A cubic parametric curve is defined by the positions and tangents at the curve's end points. A Bezier curve, as shown in FIG. 5 for example, is defined by a geometry matrix of four points (P1-P4) that are defined by the intersections of the tangent vectors at the end points of the curve. Changing the locations of the points changes the shape of the curve.

Cubic curves may be generalized to bicubic surfaces by defining cubic equations of two parameters, s and t. In other words, bicubic surfaces are defined as parametric surfaces where the (x,y,z) coordinates in a space called “world coordinates” (WC) of each point of the surface are functions of s and t, defined by a geometry matrix P comprising 16 control points (FIG. 5).

While the parameters s and t describe a closed unidimensional interval (typically the interval [0,1]) the points (x,y,z) describe the surface:

x=f(s,t), y=g(s,t), z=h(s,t) sε[0,1], t.ε[0,1], where ε represents an interval between the two coordinates in the parenthesis.

The space determined by s and t, the bidimensional interval [0,1]×[0,1] is called “parameter coordinates” (PC). Textures described in a space called “texture coordinates” (TC) that can be two or even three dimensional are described by sets of points of two ((u,v)) or three coordinates ((u,v,q)). The process of attaching a texture to a surface is called “texture—object association” and consists of associating u, v and q with the parameters s and t via some function:
u=a(s,t) v=b(s,t) (and q=c(s,t))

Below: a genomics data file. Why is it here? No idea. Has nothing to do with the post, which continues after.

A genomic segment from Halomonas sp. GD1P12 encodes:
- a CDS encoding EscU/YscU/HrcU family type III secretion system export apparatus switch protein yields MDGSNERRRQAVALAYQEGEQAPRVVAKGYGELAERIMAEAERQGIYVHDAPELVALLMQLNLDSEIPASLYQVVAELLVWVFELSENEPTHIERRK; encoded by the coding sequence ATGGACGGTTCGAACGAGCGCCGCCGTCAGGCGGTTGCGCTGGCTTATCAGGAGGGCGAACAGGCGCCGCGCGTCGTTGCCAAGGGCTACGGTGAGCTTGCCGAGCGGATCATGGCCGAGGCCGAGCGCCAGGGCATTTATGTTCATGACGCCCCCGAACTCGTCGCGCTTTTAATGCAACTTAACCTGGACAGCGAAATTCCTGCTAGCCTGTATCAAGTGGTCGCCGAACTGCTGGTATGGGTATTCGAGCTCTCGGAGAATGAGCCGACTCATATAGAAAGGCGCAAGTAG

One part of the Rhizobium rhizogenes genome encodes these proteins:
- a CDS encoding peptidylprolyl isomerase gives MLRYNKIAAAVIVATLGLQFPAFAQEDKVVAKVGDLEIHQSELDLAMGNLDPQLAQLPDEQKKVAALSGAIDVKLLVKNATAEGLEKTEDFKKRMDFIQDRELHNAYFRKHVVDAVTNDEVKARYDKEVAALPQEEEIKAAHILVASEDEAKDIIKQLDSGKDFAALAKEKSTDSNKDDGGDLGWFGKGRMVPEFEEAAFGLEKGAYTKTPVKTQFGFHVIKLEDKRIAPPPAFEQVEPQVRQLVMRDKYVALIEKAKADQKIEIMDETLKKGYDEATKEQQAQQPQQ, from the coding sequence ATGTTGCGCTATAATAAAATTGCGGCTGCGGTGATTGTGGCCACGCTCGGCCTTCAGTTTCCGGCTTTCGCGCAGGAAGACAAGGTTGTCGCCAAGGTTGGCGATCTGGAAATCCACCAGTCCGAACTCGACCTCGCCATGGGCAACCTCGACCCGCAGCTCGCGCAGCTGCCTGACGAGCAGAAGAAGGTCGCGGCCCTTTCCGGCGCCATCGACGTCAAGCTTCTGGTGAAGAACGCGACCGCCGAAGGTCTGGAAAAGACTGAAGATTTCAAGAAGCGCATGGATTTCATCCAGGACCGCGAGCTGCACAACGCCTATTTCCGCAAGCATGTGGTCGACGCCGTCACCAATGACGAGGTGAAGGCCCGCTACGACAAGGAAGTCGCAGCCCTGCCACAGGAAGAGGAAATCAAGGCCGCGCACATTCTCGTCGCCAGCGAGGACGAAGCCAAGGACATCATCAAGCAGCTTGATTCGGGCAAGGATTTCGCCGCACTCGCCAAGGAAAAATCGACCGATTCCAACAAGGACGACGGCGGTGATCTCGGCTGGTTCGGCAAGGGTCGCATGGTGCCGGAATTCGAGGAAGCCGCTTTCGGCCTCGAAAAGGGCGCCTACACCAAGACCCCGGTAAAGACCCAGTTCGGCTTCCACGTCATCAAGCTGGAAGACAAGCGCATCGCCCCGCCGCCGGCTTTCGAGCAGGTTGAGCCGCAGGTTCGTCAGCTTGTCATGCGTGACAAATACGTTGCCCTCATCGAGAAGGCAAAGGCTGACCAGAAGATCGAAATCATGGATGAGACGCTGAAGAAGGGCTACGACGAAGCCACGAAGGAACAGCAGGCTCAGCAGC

FIGS. 1A and 1B are diagrams illustrating a process for rendering bicubic surfaces. As shown in FIG. 1A, the principle used for rendering such a curved surface 10 is to subdivide it into smaller four sided surfaces or tiles 12 by subdividing the intervals that define the parameters s and t. The subdivision continues until the surfaces resulting from subdivision have a curvature, measured in WC space that is below a predetermined threshold. The subdivision of the intervals defining s and t produces a set of numbers {si} where the indexes i and j represent the number of rows and colomns in the resulting subdivision, i=1,n and {tj} j=1,m that determine a subdivision of the PC. This subdivision induces a subdivision of the TC, for each pair of parameters (si,tj) we obtain a pair (ui,j, vi,j) (or a triplet (ui,j, vi,j, qi,j)). Here ui,j=a(si,tj), vi,j=b(si,tj), qi,j=c(si,tj) represent texture coordinates. For each pair (si,tj) we also obtain a Cartesian point (called “vertex”) in WC, Vi,j (f(si,tj),g(si,tj),h(si,tj)). A special type of texture, called displacement map having the pair (p,r) as coordinates can be used to generate special lighting effects. For each pair of parameters (si,tj) we also obtain an index pair (pi,j ri,j) that index a displacement value (dxi,j, dyi,j, dzi,j). for the vertex Vi,j.